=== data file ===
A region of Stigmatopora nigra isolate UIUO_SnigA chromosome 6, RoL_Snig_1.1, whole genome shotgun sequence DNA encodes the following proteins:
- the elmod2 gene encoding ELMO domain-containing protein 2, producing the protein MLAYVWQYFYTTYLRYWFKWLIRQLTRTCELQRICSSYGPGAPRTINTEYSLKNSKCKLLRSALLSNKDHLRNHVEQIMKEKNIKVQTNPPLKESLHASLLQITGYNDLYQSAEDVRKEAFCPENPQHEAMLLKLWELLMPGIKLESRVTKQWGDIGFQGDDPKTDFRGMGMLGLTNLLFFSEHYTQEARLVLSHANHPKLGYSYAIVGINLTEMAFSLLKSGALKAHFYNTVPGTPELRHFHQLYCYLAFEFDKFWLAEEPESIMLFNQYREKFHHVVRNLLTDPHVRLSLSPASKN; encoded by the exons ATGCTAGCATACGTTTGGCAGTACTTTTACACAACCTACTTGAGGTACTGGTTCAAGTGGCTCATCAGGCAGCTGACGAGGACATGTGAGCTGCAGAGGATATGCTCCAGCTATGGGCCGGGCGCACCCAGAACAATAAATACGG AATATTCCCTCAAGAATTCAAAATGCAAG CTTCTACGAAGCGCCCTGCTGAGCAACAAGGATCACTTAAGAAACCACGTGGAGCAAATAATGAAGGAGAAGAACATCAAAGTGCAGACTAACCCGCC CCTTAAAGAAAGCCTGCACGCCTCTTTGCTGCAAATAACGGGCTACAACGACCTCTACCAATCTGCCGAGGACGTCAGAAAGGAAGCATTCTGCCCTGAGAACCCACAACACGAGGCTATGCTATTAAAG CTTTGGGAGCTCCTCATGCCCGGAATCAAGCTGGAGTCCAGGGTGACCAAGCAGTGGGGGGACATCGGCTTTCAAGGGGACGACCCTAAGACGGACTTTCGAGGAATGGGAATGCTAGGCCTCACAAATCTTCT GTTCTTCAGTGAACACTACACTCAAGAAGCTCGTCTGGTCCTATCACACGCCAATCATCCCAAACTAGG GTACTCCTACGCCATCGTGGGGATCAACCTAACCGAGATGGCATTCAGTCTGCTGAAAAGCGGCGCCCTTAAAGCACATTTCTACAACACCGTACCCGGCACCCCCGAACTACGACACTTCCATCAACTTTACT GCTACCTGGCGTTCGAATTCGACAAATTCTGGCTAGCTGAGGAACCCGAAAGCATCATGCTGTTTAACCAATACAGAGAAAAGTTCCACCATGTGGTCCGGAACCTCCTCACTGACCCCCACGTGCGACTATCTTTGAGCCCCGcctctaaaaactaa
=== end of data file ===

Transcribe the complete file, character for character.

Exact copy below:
A region of Stigmatopora nigra isolate UIUO_SnigA chromosome 6, RoL_Snig_1.1, whole genome shotgun sequence DNA encodes the following proteins:
- the elmod2 gene encoding ELMO domain-containing protein 2, producing the protein MLAYVWQYFYTTYLRYWFKWLIRQLTRTCELQRICSSYGPGAPRTINTEYSLKNSKCKLLRSALLSNKDHLRNHVEQIMKEKNIKVQTNPPLKESLHASLLQITGYNDLYQSAEDVRKEAFCPENPQHEAMLLKLWELLMPGIKLESRVTKQWGDIGFQGDDPKTDFRGMGMLGLTNLLFFSEHYTQEARLVLSHANHPKLGYSYAIVGINLTEMAFSLLKSGALKAHFYNTVPGTPELRHFHQLYCYLAFEFDKFWLAEEPESIMLFNQYREKFHHVVRNLLTDPHVRLSLSPASKN; encoded by the exons ATGCTAGCATACGTTTGGCAGTACTTTTACACAACCTACTTGAGGTACTGGTTCAAGTGGCTCATCAGGCAGCTGACGAGGACATGTGAGCTGCAGAGGATATGCTCCAGCTATGGGCCGGGCGCACCCAGAACAATAAATACGG AATATTCCCTCAAGAATTCAAAATGCAAG CTTCTACGAAGCGCCCTGCTGAGCAACAAGGATCACTTAAGAAACCACGTGGAGCAAATAATGAAGGAGAAGAACATCAAAGTGCAGACTAACCCGCC CCTTAAAGAAAGCCTGCACGCCTCTTTGCTGCAAATAACGGGCTACAACGACCTCTACCAATCTGCCGAGGACGTCAGAAAGGAAGCATTCTGCCCTGAGAACCCACAACACGAGGCTATGCTATTAAAG CTTTGGGAGCTCCTCATGCCCGGAATCAAGCTGGAGTCCAGGGTGACCAAGCAGTGGGGGGACATCGGCTTTCAAGGGGACGACCCTAAGACGGACTTTCGAGGAATGGGAATGCTAGGCCTCACAAATCTTCT GTTCTTCAGTGAACACTACACTCAAGAAGCTCGTCTGGTCCTATCACACGCCAATCATCCCAAACTAGG GTACTCCTACGCCATCGTGGGGATCAACCTAACCGAGATGGCATTCAGTCTGCTGAAAAGCGGCGCCCTTAAAGCACATTTCTACAACACCGTACCCGGCACCCCCGAACTACGACACTTCCATCAACTTTACT GCTACCTGGCGTTCGAATTCGACAAATTCTGGCTAGCTGAGGAACCCGAAAGCATCATGCTGTTTAACCAATACAGAGAAAAGTTCCACCATGTGGTCCGGAACCTCCTCACTGACCCCCACGTGCGACTATCTTTGAGCCCCGcctctaaaaactaa